I decided to sample wines made by north-Puglia wineries Alberto Longo, Torrevento, Grifo, Torre Quarto, and Rivera. I also tried wines made by south-Puglia wineries with grapes sourced from the north: Cantele, Castello Monaci, and Azienda Monaci.

The stand out wines were Alberto Longo’s 2008 Negromaro, and Azienda Monaci’s 2006 Sine Die, made from Aglianico. Alberto Longo’s Negroamaro won for expressiveness, offering a particularly elegant and classy version of Negroamaro for 9 euro. The Sine Die wins all around for impressive dark character, firm structure, and being well-balanced. It costs around 15 euro. Cantele’s Aglianico (a new experiment brought to us by Umberto Cantele), Torrevento's 2005 "Vigna Pedale" Nero di Troia (100% Uva di Troia), Grifo’s 2006 “Augustale Murgia” (100% Nero di Troia) were also excellent.

My overall impressions of wines from northern Puglia are that Aglianico wines are delicious and that Nero di Troia are less versatile; at least, I haven’t tasted one that has been uniquely crafted. The northern terroir is different from the southern because it has more damp earth--rivers and streams--creating dark wines with a good cool juiciness.

One wine is worth mentioning for being especially disappointing: Alberto Longo’s 2004 “Calcara Vecchia” (Cab Franc and Merlot). I don’t think that Cab Franc grapes work well in this climate. With thin structure and one-note cranberry fruit, the wine was not the departure from typical Pugliese grapes that I had hoped for.

Sunday, March 14, 2010

How to Make REAL Orecchiette, Part 2

About the traditional method of shaping the “ear-shaped” pasta with great and impressive detail.

A few weeks ago, I was shown how to make orecchiette, an “ear-shaped” pasta traditional in Puglia, by two lovely ladies from Puglia. Many recipes give directions that include pressing each individual orecchiette three times. While this does provide a zen-like experience (along the lines of chewing a grain of rice 100 times), the women in Puglia kitchens don’t have time for this.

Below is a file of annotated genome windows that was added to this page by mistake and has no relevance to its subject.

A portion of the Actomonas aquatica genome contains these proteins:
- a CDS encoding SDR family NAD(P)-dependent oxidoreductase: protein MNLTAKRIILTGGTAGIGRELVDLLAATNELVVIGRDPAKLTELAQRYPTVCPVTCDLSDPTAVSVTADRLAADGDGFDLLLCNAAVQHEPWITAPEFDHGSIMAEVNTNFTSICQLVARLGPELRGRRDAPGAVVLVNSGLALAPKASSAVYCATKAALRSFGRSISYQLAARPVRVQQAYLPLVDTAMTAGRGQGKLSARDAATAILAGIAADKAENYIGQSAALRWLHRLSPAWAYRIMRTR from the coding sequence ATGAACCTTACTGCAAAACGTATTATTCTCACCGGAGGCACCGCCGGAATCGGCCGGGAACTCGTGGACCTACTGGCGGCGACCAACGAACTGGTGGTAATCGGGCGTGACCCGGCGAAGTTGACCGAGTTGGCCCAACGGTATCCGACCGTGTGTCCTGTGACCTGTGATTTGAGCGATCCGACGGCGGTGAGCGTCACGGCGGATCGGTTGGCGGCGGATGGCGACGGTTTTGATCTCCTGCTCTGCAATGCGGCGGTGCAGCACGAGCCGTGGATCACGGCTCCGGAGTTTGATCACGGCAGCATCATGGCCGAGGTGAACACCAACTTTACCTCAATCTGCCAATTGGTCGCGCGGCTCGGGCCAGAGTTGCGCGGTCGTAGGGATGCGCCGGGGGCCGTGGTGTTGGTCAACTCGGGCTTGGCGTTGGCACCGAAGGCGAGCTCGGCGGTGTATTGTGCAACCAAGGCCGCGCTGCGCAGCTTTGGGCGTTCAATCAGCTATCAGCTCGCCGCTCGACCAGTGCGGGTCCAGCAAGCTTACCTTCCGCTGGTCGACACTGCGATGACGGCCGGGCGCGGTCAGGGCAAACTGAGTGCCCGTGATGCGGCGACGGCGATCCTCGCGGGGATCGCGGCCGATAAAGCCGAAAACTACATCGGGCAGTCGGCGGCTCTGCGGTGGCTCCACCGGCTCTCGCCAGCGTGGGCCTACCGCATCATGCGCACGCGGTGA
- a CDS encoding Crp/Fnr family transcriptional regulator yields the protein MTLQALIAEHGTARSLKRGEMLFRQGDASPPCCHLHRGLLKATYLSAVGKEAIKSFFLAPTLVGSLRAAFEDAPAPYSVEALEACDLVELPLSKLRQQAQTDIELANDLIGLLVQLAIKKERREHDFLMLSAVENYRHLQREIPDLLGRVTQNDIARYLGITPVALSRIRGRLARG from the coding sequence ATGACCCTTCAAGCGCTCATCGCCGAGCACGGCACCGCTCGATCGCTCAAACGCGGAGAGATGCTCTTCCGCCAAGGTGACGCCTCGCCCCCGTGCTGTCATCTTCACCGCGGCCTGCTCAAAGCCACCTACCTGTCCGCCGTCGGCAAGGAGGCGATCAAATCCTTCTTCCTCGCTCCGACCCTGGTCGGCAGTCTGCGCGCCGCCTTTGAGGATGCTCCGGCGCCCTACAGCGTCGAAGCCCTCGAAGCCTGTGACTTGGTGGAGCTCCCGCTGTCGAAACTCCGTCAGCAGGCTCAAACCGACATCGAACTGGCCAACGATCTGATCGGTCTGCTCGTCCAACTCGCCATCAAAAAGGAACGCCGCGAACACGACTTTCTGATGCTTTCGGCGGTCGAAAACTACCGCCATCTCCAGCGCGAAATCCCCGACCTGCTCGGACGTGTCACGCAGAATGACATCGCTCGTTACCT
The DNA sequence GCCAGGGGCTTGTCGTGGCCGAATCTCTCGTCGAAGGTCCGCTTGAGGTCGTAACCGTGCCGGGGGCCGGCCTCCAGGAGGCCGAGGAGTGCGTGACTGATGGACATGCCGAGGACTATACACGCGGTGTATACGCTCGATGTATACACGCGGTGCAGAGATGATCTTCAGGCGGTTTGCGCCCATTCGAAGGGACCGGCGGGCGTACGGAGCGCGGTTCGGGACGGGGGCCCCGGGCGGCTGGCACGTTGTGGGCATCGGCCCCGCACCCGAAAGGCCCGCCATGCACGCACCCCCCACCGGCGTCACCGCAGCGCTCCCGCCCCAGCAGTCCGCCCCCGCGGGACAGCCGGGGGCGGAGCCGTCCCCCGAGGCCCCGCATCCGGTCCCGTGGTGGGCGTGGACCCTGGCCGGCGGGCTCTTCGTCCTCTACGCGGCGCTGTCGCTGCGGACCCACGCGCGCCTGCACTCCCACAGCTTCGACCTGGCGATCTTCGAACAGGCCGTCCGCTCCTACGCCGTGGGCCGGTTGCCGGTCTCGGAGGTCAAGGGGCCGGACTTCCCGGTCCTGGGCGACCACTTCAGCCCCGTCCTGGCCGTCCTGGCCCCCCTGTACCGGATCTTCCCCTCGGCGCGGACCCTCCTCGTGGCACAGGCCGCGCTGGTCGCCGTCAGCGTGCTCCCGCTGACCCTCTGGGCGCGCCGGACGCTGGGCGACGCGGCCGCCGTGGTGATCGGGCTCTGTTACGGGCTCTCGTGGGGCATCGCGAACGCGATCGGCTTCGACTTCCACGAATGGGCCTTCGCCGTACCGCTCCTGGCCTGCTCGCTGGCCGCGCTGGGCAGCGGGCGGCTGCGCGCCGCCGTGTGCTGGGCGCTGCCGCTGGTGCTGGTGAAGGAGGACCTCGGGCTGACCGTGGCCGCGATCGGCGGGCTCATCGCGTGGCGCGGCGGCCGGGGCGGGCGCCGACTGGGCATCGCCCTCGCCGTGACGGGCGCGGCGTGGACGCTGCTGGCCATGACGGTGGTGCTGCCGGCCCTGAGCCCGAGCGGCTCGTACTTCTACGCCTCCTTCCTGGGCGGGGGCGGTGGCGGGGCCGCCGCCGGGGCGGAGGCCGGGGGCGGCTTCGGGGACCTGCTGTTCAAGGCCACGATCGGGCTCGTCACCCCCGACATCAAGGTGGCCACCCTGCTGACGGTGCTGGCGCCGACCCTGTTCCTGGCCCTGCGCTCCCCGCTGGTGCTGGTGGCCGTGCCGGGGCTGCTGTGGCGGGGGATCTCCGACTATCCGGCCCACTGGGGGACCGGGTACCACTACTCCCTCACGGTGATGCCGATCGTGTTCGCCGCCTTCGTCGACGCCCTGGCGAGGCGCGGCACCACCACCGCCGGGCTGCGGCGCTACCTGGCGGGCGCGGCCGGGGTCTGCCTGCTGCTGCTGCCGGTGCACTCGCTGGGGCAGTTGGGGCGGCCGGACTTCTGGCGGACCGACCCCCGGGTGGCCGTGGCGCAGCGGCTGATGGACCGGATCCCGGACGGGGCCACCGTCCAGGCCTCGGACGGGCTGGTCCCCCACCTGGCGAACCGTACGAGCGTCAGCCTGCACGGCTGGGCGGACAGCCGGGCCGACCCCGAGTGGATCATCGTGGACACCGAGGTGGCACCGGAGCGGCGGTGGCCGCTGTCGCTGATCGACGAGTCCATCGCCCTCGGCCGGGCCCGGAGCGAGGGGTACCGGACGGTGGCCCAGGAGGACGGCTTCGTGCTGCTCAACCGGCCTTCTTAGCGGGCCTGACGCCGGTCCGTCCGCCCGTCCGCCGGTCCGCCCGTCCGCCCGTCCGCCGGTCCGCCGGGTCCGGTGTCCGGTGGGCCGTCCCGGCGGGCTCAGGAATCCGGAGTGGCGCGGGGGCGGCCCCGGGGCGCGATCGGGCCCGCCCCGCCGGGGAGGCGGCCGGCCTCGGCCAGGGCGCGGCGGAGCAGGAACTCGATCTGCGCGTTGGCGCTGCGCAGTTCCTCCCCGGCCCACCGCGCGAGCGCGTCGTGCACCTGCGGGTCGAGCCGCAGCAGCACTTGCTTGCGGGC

The technique that Margarita and Debora were brought up with involves rolling the pasta dough into a long cylinder then cutting off little pieces of dough. The little coin-shaped nubs are then shaped into orecchiette. Place the tip of a butter knife in the nub's center, then drag it through the pasta until the pasta rolls over itself (at this point the pasta looks something like a shell, and if you’ve ever eaten orecchiette in Puglia, you’ll often find pasta with this shape mixed in with orecchiette. It’s called trofie). Finally, you flip the shell-shaped piece of dough inside out on your thumb, gently pulling the outer-most edges.

Sound easy? Yeah, I didn’t think so either.

Listen. I’ve made orechiette many times with pretty good success. Learning this new technique however, has truly tested my abilities. It takes practice. There’s no way around it--but once I got it down, it’s a much faster and more graceful method.


Above: Can you perceive the progression of sloppy to decent, left to right?

So here’s my advice, and a few tips.

Lay the coin-shaped piece of pasta dough on its side. Place the knife’s blade edge close to the top edge of the coin. Pull toward you almost like you’re spreading butter. Don’t worry if you cut through a few pieces of dough at first. If the dough is rolling over itself completely--and trust me, you’ll feel the difference when it rolls correctly--then you’ve carved out a good center.

When you flip the shell-shaped piece of dough inside out on your thumb, you shouldn’t have to do much smoothing or stretching. Because of the shell shape, you don’t have to pull down the entire circumfrance of the circular pasta, you can just squish the two main edges. If you’re spending a lot of time shaping the pasta on your thumb, then you should reevaluate your knife work.


The spreading of the dough with the knife blade results in a rough texture on the orecchiette (see above), which saves you from needing to go out and buy a ridged, orechiette board.

Don’t hesitate to comment with questions or to report on what you’ll be drinking with your pasta.

Dough recipe: for two people I use 1 1/2 cups of semolina flour, a pinch of salt, and a ratio of 1:4 water to semolina. That's it.

Tuesday, March 9, 2010

Cheap and Good: Castello Monaci’s “Liante” Salice Salentino

I have to give props to this dirt-cheap wine because it packs a lot of character. Costing around 4 euro, Liante is nicely balanced and expressive. It is versatile, and will pair well with pasta and tomatoes, beefy and light mushrooms, saucy chicken dishes, sausage dishes, pretty much all red-meat dishes, and pizza. It represents the character of the Salice Salentino DOC well, with a silky mouthfeel and friendly fruit. Its expressive character comes from a gentle almond flavor, both on the nose and in the mouth. Medium body, clean and dry finish, earthy. Another good offering from Castello Monaci.

Castello Monaci
2008 “Liante” Salice Salentino DOC
(Negroamaro and Malvasia Nera di Lecce)
Partially aged in oak.